Hip hop: Kangaroo Jack lost in the Outback
Charlie Carbone and Louis Booker meet at the beach at the age of ten, and moments later Louis saves Charlie from drowning. Twenty years later, they're still the best of friends, but since that first day Louis has mostly gotten Charlie into trouble, not out of it.
On the same day in 1982 Charlie's mom (Dyan Cannon) met the man who would become his stepfather, mob boss Sal Maggio (Christopher Walken), who has set Charlie (Jerry O'Connell) up in a beauty shop, with Sal taking 80 percent of the profits.
Charlie may be a hairdresser, but he's straight. Why else would he lament, "I'll never find the right girl"? (Unless of course the right girl is a guy.) Since this is a Hollywood movie, he will find the right girl, with a little help from his friend Louis (Anthony Anderson), who, being African American, doesn't get to have a love interest (the unwritten law to that effect was revised several years ago; someone didn't get the memo).
This being a Jerry Bruckheimer film, there's a big chase scene through New York traffic before we get very far into the story, with several vehicles being wrecked. Louis and Charlie unwittingly lead the police to the warehouse where Sal's stolen goods are stored. Being "family" in more than one sense, Sal gives his stepson a chance to redeem himself by delivering an envelope containing $50,000 to a "Mr. Smith" (Marton Csokas) in Coober Pedy, Australia.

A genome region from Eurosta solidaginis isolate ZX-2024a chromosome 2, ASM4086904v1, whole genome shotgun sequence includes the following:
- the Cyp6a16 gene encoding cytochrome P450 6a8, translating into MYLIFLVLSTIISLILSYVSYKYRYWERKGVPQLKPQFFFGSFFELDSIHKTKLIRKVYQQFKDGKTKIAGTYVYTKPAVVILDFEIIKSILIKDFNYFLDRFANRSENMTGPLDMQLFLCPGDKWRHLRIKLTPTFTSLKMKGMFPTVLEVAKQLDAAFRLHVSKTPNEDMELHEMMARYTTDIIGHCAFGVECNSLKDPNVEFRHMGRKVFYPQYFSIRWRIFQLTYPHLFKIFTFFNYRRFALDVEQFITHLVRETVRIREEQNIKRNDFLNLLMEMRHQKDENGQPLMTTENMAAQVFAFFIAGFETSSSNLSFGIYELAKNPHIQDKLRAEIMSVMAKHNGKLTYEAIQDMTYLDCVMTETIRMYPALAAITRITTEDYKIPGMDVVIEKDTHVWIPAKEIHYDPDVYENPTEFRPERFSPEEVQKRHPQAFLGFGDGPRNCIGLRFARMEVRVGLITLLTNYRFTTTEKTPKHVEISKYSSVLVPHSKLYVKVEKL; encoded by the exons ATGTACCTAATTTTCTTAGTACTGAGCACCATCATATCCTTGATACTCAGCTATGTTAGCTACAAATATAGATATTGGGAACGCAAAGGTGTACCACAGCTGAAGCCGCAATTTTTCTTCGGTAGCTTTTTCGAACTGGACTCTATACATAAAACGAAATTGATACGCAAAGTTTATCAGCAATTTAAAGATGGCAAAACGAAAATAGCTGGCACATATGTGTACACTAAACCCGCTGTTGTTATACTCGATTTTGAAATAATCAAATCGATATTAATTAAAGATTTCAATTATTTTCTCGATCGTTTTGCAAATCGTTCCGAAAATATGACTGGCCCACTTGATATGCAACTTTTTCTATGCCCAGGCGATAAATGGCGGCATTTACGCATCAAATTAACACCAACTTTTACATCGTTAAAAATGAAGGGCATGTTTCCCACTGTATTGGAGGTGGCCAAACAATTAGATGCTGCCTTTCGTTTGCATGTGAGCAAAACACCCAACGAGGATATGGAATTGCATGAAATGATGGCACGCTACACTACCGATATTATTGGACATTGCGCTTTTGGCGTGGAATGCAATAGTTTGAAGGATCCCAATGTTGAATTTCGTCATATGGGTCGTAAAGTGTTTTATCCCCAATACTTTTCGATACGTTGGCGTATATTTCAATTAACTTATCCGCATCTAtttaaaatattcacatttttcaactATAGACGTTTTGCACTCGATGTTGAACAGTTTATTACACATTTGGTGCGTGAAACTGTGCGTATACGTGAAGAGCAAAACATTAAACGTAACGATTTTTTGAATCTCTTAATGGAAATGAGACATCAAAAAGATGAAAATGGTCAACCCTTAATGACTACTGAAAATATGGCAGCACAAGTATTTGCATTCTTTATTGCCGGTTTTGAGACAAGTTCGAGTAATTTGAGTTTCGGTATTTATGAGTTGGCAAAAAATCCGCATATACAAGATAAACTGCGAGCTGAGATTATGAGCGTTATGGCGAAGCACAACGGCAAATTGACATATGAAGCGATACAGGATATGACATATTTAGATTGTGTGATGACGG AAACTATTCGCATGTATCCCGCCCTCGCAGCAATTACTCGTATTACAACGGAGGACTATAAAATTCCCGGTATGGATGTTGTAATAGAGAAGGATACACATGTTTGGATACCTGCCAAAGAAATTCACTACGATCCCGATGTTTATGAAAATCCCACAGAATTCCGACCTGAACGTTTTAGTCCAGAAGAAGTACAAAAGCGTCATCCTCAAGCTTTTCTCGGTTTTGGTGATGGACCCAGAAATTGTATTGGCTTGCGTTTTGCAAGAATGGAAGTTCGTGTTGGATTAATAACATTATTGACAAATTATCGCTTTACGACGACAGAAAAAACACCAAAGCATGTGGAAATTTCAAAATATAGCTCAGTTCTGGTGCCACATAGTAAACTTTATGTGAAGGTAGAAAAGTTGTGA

Understand that Kangaroo Jack is not Wonder Boys or The Hours or any other movie made by, for, and about people of intellect. That helps explain what happens in Australia. Zipping across the outback in a jeep, our boys accidentally hit a kangaroo. They think they've killed it. but Louis has to take some pictures. Because it reminds him of Jack, an associate back home, they dress the kangaroo in Charlie's sunglasses and Louis' "lucky jacket."
The newly christened "Jack" comes back to life and goes hippity-hopping down the kangaroo trail wearing the jacket with $50,000 in the pocket. Thus begins a long chase with various gangsters trying to catch our heroes while they pursue Jack. They get some assistance from wildlife preservationist Jessie (Estella Warren), who is to kangaroos what Steve Irwin is to crocodiles. She also turns out to be "the right girl" for Charlie. Gee, I hope I'm not spoiling a surprise there.
With or without Jessie, the guys face scorching heat, dingos, a sandstorm, farting camels, and the threat of poisonous snakes, plus a wild plane ride with an unconscious pilot. And did I mention the farting camels?
Nothing in Kangaroo Jack is meant to be taken seriously, let alone analyzed. It's one of those pictures where the main characters would seem like total morons, even without a relatively intelligent kangaroo for contrast.
As such movies go, this one's fairly painless, with plenty of Australian scenery. Anderson makes the material seem funnier than it is, helping to compensate for O'Connell, who has the opposite effect. O'Connell is the Steve Guttenberg of the 21st century, an actor whose presence on the screen in leading roles defies rational explanation.